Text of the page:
Philly considers regulations to bolster food truck safety, but it may be up to Pa.

 Propane gas detectors are exhibited at a City Council hearing. (Tom MacDonald/WHYY)

Propane gas detectors are exhibited at a City Council hearing. (Tom MacDonald/WHYY)

A food truck explosion in Philadelphia last summer killed two people and brought to light that no one regularly inspects propane tanks used to fire up the grills on these mobile eateries.

Philly City Council is taking up the safety issue but might not be able to act on its own. 

Council members are mulling new regulations that would limit the amount of propane food trucks can keep on hand, cutting the average from 160 pounds to 120.  The regulations would also require testing for leaks.  

Council President Darrell Clarke said Monday he hopes Pennsylvania will grant the city inspection authority over the tanks.

“We here locally are fully prepared to engage in the opportunity presented as it relates to the inspection to insure that these things are safe, but the state has indicated that they pre-empt us,” Clarke said.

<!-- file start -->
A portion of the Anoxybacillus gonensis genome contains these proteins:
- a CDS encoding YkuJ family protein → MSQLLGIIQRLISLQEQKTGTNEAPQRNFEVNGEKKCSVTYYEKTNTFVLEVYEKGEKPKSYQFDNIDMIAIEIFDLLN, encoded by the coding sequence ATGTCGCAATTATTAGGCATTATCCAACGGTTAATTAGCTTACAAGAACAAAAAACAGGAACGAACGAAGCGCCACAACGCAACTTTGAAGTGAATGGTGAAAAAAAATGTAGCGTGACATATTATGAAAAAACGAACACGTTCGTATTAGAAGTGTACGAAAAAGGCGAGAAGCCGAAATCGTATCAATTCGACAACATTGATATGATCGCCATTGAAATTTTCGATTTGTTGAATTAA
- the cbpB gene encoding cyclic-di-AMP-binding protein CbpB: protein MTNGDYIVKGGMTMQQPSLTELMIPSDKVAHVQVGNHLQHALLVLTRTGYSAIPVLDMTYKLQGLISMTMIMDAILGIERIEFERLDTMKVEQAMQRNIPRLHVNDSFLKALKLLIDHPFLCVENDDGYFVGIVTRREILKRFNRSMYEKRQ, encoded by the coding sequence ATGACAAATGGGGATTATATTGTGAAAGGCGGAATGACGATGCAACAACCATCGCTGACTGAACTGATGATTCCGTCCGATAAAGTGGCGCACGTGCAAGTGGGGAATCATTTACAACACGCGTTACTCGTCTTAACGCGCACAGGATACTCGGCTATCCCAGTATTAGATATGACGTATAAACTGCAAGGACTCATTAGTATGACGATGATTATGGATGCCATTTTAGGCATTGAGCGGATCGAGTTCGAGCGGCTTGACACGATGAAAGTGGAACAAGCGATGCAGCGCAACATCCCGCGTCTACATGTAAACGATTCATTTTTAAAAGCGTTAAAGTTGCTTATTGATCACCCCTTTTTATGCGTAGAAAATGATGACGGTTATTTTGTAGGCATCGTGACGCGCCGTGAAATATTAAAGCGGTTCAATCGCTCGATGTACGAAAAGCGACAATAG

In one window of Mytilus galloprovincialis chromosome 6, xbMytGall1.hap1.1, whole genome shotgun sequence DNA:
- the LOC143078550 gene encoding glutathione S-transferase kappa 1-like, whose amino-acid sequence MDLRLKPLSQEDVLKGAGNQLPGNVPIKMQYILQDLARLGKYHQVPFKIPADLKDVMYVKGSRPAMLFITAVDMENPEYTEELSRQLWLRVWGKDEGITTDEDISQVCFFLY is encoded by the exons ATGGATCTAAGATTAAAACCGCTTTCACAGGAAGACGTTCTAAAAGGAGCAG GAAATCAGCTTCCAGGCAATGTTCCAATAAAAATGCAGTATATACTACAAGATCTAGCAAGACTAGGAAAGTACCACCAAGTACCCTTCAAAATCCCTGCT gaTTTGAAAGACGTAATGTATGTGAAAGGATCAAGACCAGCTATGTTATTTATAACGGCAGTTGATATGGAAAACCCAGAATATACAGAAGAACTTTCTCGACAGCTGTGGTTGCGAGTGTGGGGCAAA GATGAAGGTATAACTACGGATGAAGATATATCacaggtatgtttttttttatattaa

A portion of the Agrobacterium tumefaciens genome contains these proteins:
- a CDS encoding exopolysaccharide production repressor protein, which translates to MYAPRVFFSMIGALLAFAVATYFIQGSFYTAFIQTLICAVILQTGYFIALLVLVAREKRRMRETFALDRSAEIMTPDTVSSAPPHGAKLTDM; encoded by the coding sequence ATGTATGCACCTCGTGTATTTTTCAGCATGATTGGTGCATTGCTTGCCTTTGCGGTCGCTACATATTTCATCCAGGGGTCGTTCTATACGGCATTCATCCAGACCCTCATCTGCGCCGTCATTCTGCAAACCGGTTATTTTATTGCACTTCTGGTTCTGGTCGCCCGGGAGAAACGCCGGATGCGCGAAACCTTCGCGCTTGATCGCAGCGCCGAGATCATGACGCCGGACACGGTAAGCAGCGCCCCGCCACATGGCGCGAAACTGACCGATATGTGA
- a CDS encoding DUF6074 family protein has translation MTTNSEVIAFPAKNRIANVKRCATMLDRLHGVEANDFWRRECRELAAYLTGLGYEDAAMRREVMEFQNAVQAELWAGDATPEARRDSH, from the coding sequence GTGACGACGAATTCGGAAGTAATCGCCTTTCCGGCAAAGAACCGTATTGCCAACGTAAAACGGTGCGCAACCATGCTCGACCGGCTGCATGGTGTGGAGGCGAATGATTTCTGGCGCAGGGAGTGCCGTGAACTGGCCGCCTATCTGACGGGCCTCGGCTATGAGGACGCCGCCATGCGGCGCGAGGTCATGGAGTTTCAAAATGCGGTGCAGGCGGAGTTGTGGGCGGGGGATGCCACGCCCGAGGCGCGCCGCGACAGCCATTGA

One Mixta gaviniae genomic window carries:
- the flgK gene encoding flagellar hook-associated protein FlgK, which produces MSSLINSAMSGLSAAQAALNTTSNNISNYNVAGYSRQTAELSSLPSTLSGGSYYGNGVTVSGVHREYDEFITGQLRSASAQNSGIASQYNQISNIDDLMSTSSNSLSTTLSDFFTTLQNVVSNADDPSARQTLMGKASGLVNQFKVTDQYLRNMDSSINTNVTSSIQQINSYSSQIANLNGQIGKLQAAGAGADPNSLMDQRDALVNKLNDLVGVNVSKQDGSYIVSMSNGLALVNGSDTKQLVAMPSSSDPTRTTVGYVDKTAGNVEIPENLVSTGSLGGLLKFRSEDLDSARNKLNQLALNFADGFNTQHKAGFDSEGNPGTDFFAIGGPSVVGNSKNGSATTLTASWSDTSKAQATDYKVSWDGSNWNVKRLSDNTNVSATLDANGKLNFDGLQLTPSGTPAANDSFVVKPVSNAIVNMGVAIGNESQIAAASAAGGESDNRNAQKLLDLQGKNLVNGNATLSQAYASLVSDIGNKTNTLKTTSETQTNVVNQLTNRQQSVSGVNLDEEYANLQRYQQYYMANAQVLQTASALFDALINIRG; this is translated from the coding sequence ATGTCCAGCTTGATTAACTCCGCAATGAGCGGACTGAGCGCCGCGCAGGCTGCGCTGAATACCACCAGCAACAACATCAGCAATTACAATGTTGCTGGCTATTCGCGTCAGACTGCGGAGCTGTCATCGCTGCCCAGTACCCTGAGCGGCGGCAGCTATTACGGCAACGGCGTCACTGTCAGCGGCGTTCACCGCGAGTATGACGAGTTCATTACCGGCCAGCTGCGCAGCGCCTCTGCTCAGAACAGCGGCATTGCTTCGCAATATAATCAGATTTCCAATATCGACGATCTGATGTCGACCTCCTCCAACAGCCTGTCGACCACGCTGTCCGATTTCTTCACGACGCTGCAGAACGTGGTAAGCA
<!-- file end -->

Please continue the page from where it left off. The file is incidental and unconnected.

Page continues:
While the Philadelphia Health Department regularly reviews food trucks to ensure they’re clean, propane inspections are not part of that process.

Food vendor Rob Mitchell of the Mobile Food Association worries the proposed regulations would be too expensive for vendors to bear.

“The gas-leak detectors, there are two tiers of them. We would like every trucker to have the more expensive version,” he said. “But it’s economically impractical for food truckers, many of whom act on a shoestring budget.”

Council will not vote on Clarke’s proposed legislation while talking with the state about jurisdiction.  

Even if the state is inclined to let the city take on the task of regulation, city officials aren’t sure if the state would allow Philly to pass regulations or if state lawmakers would need to move a new law through the Legislature.

Want a digest of WHYY’s programs, events & stories? Sign up for our weekly newsletter.

Together we can reach 100% of WHYY’s fiscal year goal